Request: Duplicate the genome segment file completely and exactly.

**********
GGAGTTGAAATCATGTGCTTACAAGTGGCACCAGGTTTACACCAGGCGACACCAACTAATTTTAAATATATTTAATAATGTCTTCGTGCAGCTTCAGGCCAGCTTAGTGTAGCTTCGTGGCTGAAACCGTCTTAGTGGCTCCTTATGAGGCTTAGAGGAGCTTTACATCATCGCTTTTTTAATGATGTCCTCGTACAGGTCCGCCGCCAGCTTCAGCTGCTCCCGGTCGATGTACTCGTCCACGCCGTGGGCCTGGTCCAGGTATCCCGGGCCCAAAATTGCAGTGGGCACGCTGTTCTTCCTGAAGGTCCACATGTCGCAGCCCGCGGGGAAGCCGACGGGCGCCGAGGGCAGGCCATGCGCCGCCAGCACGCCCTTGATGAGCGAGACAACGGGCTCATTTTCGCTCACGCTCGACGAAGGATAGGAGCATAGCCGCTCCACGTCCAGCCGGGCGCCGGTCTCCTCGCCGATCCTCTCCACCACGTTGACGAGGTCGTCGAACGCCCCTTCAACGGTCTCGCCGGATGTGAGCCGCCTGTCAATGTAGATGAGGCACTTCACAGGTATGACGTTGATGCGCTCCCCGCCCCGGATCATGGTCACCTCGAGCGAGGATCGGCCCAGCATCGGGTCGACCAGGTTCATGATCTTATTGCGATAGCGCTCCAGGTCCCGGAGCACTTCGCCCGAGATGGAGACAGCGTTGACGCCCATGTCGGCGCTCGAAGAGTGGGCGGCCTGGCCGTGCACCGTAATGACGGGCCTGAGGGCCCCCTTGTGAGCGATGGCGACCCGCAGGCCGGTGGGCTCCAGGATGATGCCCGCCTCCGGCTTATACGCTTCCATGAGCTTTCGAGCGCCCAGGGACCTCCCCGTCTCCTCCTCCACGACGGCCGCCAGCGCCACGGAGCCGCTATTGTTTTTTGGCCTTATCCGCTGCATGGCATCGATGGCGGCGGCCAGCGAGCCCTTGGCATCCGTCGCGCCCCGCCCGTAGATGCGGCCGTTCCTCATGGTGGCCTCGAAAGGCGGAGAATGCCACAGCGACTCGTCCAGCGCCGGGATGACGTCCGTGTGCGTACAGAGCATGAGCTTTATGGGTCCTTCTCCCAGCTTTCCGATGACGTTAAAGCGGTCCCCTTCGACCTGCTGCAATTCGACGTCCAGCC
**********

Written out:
GGAGTTGAAATCATGTGCTTACAAGTGGCACCAGGTTTACACCAGGCGACACCAACTAATTTTAAATATATTTAATAATGTCTTCGTGCAGCTTCAGGCCAGCTTAGTGTAGCTTCGTGGCTGAAACCGTCTTAGTGGCTCCTTATGAGGCTTAGAGGAGCTTTACATCATCGCTTTTTTAATGATGTCCTCGTACAGGTCCGCCGCCAGCTTCAGCTGCTCCCGGTCGATGTACTCGTCCACGCCGTGGGCCTGGTCCAGGTATCCCGGGCCCAAAATTGCAGTGGGCACGCTGTTCTTCCTGAAGGTCCACATGTCGCAGCCCGCGGGGAAGCCGACGGGCGCCGAGGGCAGGCCATGCGCCGCCAGCACGCCCTTGATGAGCGAGACAACGGGCTCATTTTCGCTCACGCTCGACGAAGGATAGGAGCATAGCCGCTCCACGTCCAGCCGGGCGCCGGTCTCCTCGCCGATCCTCTCCACCACGTTGACGAGGTCGTCGAACGCCCCTTCAACGGTCTCGCCGGATGTGAGCCGCCTGTCAATGTAGATGAGGCACTTCACAGGTATGACGTTGATGCGCTCCCCGCCCCGGATCATGGTCACCTCGAGCGAGGATCGGCCCAGCATCGGGTCGACCAGGTTCATGATCTTATTGCGATAGCGCTCCAGGTCCCGGAGCACTTCGCCCGAGATGGAGACAGCGTTGACGCCCATGTCGGCGCTCGAAGAGTGGGCGGCCTGGCCGTGCACCGTAATGACGGGCCTGAGGGCCCCCTTGTGAGCGATGGCGACCCGCAGGCCGGTGGGCTCCAGGATGATGCCCGCCTCCGGCTTATACGCTTCCATGAGCTTTCGAGCGCCCAGGGACCTCCCCGTCTCCTCCTCCACGACGGCCGCCAGCGCCACGGAGCCGCTATTGTTTTTTGGCCTTATCCGCTGCATGGCATCGATGGCGGCGGCCAGCGAGCCCTTGGCATCCGTCGCGCCCCGCCCGTAGATGCGGCCGTTCCTCATGGTGGCCTCGAAAGGCGGAGAATGCCACAGCGACTCGTCCAGCGCCGGGATGACGTCCGTGTGCGTACAGAGCATGAGCTTTATGGGTCCTTCTCCCAGCTTTCCGATGACGTTAAAGCGGTCCCCTTCGACCTGCTGCAATTCGACGTCCAGCC